August 26, 2013 § 1 Comment
I lived in Silverlake for years thinking the neighborhood had an unusually large number of feral dogs because at night or when police sirens blared a chorus of great throaty yowls arose.
Then I camped in the San Gabriel Mountains, where signs warned against feeding coyotes, and heard the same yipping bark.
I got back to the city and immediately called the rangers’ station in Griffith Park. Was it possible that coyotes from the park could range as far as Silverlake, a good two miles away?
“They could,” a ranger told me, “but more likely they’re living right in your neighborhood.”
But this is a densely populated urban area, I protested; surely no wild creature that size lived so close to humans.
“Sure, they do,” the ranger said. “They’re living in the brush all over those hills.”
Once I accepted that fact, I began to see what had been hidden in plain sight. Coyotes crossing streets, loping from one patch of brush to another. Coyote pups gamboling in the reservoir meadow (back when it was still fenced in). Coyotes sitting inside the reservoir fence staring out, as if we were on display and he a zoo visitor. Pass-throughs just big enough for a coyote dug under the reservoir fence.
From these encounters, I’ve learned that while caution is always advised, coyotes aren’t really interested in messing with two-leggeds. Pussy cats and small dogs are another matter, to which the frequency of “lost pet” flyers attest.
It’s no surprise then that coyotes figure prominently in our public art. The Gold Line stop on 26th Street in Lincoln Heights features a coyote tale. The Micheltorena Street School painted one into its Sunset Boulevard mural.
And one day, this image—a stencil actually—appeared near the Los Angeles River at the base of a Memorial Bridge pylon. It’s good we snapped the photo when we did: the next time I passed by, it was gone. An overzealous graffiti removal team had painted it over.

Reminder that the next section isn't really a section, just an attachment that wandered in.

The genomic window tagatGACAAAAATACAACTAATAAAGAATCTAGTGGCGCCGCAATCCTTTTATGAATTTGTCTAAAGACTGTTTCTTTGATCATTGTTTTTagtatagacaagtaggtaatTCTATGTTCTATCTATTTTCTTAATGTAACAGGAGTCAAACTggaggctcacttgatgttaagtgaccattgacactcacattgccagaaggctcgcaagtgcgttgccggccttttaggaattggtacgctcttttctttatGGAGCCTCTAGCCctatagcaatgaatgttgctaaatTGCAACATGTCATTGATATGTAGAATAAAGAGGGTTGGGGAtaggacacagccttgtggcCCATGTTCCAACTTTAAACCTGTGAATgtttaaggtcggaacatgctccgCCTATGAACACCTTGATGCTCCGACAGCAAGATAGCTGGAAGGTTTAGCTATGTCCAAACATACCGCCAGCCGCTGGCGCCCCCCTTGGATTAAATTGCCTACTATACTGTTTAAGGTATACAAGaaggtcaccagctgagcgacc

Postscript: Last week, up the hill from our house, we turned the corner and there, in the middle of the street, trotting towards us in a manner I can only describe as insouciant, was a coyote, adolescent-sized. He paused, we moved to the sidewalk, and all of us resumed our travels. Just another day in the urban wilderness.
February 1, 2013 § 3 Comments
There are images of the Virgin of Guadalupe all over town—even tattooed on guys’ chests—but this mural, found in Lincoln Heights, puts the Virgin in unusual company: Next to her is a representation of the Coyolxauhqui stone, an enormous, Aztec bas-relief disk 3.25 meters across.
I first heard of Coyolxauhqui when I toured Central Mexico with other women looking for feminine aspects of the Divine. And I got to see the actual Coyolxauhqui stone when I visited the museum of the Aztec Great Temple in the center of Mexico City, the city formerly known as Tenochtitlan.
An Aztec artist magnificently rendered the goddess in rose-pink stone, her extravagant adornments depicted in detail. Yet she also is shown dismembered, her arms, legs torso and head rearranged artfully to fill out the circular frame.
Coyolxauhqui, you see, was killed by her brother, the solar-and-war god Huitzilopochtli, in an archetypal battle representing masculine v. feminine, the sun v. the night, the Aztec v. their oppressors (though not, apparently, aggression v. harmony since Huitzilopochtli killed his sister as she marched with her troops to kill their mother).
The Coyolxauhqui stone was found among the remains of the great Tenochtitlan pyramid, which had two shrines at its apex: one for the rain god Tlaloc, the other for Huitzilopochtli. The dismembered Coyolxauhqui lay at the foot of the steep stairway leading to her brother’s shrine. It’s thought that ritual re-enactments of the Coyolxauhqui-Huitzilopochtli myth took place at the war god’s shrine, with the bodies of sacrificed captives rolled down the steps to land on the Coyolxauhqui stone, the sister once again (symbolically) vanquished by her brother.
What is the Virgin of Guadalupe doing in the company of these two unsavory Aztec deities? (Huitzilopochtli is represented in the mural by the hummingbird, one of the god’s disguises.) It is said that the epic battle of brother and sister took place on a hill, much as the Virgin revealed herself to Juan Diego on the hill of Tepeyac in 1531; I suppose there’s that connection.
Perhaps the muralist simply wants to point out the continuity between the two traditions. Before a shrine to the Virgin preempted her, Tepeyac was dedicated to the Aztec goddess Tonantzin. (Some would even say that the Virgin was, um, discovered by Spanish friars to encourage the native peoples to switch allegiance from their old religion to the friars’ new one.) In lieu of Tonantzin in this mural, there’s Coyolxauhqui, who got a pretty raw deal from the Aztec clerics and deserves a little positive regard.
Then again, perhaps the dismembered Coyolxauhqui is most apt. Seems that devotion to the Virgin of Guadalupe was promoted by Dominican friars, while Franciscans called it the idolatrous worship of a painted image. This dispute was aired publicly at a hearing led by the Archbishop (himself a Dominican), the upshot being that control of the shrine at Tepeyac was wrested from the Franciscans and given to the Dominicans. Adoration of the Virgin of Guadalupe continued, given to us via a battle between religious siblings, not unlike the one between mythic brother and sister.